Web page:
Bill Miller, whose Legg Mason Value Trust is trailing the Standard & Poor's 500 index for the second year in a row, predicted consumer, financial and other out-of-favour shares will have the greatest gains over the next five years.
"The new leadership will be U.S., large-cap, dollar-based, and grow to encompass what no one wants to own today," Mr. Miller wrote in a letter to shareholders dated Nov. 1 that Baltimore-based Legg Mason Inc. sent Friday by e-mail.
JPMorgan Chase & Co., the third-largest U.S. bank and Mr. Miller's sixth-biggest holding, has fallen to a 17-month low in New York trading. Citigroup Inc., the largest U.S. bank and the fund's No. 15 position, has slumped 36 per cent so far in 2007.
Value Trust has 15 per cent of its assets in finance stocks and 27 per cent in consumer-discretionary shares.
Mr. Miller, 57, shot to prominence after beating the benchmark S&P 500 for a record 15 years, a streak that ended in 2006. His $19.2-billion (U.S.) fund has climbed 0.6 per cent this year, trailing the index by seven percentage points. Investors pulled $9.6-billion from Legg Mason's equity portfolios in the third quarter as funds including Mr. Miller's have lagged behind their peers.
Defaults of U.S. subprime loans have triggered billions of dollars in losses for investment banks including Merrill Lynch & Co. and Citigroup. The Amex Securities Broker/Dealer Index has slumped 10 per cent this year. Retailers such as Sears Holdings Corp., Value Trust's 11th-biggest investment, are being hurt by falling home prices. Sears shares have slumped 23 per cent this year.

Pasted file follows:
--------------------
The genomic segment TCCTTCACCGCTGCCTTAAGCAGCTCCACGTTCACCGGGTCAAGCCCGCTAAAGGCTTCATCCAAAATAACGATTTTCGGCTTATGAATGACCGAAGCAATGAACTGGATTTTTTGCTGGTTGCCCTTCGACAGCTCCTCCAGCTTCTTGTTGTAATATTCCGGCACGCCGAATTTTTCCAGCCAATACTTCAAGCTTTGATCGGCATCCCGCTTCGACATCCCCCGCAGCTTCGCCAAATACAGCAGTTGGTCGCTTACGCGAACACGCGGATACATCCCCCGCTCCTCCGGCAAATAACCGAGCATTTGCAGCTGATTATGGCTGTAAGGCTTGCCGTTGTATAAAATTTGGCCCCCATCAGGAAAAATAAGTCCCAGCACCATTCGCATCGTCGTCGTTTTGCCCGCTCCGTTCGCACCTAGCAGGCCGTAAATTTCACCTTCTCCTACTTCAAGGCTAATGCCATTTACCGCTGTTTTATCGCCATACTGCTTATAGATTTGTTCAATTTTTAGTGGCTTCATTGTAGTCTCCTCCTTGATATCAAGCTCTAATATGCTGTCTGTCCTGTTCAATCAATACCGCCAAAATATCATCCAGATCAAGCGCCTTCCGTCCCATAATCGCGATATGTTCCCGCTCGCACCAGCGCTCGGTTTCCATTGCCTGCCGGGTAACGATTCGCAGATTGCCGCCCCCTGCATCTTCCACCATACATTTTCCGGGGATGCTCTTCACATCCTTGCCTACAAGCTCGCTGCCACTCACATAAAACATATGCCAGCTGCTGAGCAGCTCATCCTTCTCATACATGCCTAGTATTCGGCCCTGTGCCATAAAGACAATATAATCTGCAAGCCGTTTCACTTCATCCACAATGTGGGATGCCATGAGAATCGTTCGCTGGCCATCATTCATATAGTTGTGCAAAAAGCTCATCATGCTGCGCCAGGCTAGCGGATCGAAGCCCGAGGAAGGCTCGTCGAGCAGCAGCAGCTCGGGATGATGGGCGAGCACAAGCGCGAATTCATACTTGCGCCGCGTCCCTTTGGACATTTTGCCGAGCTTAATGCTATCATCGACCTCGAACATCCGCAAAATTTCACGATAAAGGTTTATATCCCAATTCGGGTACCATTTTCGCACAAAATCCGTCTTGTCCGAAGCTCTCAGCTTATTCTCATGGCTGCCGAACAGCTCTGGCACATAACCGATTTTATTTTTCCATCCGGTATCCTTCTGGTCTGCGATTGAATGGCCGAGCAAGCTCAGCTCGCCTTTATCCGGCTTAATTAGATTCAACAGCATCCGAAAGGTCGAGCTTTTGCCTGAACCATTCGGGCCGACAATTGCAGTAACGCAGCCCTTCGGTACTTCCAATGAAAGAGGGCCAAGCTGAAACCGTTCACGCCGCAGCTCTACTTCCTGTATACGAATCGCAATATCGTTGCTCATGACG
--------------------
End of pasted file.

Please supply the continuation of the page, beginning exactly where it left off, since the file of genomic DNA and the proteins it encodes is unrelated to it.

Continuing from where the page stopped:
"Today fear dominates the pricing of housing stocks, of mortgage-related securities, of financials and of many consumer stocks," Mr. Miller said.
In September, Mr. Miller said he would buy more shares of large U.S. companies because they were cheaper than the rest of the market. In last week's letter to shareholders, he said he would reduce the weightings of many of the fund's top 10 holdings to increase diversity and free up money for new positions he didn't name.
"We will still be quite concentrated compared to the average mutual fund, just less than we have been previously," he said.
Legg Mason Value Trust owned shares of about 45 companies at the end of September, about half the number in a typical U.S. fund, according to data tracked by Morningstar Inc. in Chicago.
Value Trust's top holding is online retailer Amazon.com Inc., whose shares have more than doubled this year. The second-biggest position is power producer AES Corp., down 0.5 per cent.
The fund has been dragged down by housing-related stocks, which Mr. Miller started buying 18 months ago. He put money in mortgage lender Countrywide Financial Corp. and builders Pulte Homes Inc., KB Home and Centex Corp. Countrywide's shares have declined 65 per cent this year. Pulte has dropped 61 per cent, KB Home has tumbled 51 per cent and Centex has fallen 61 per cent.
Mr. Miller wrote in Friday's letter that he values Countrywide's stock at more than $40 a share, compared with its price of $14.78 on New York Stock Exchange composite trading yesterday.
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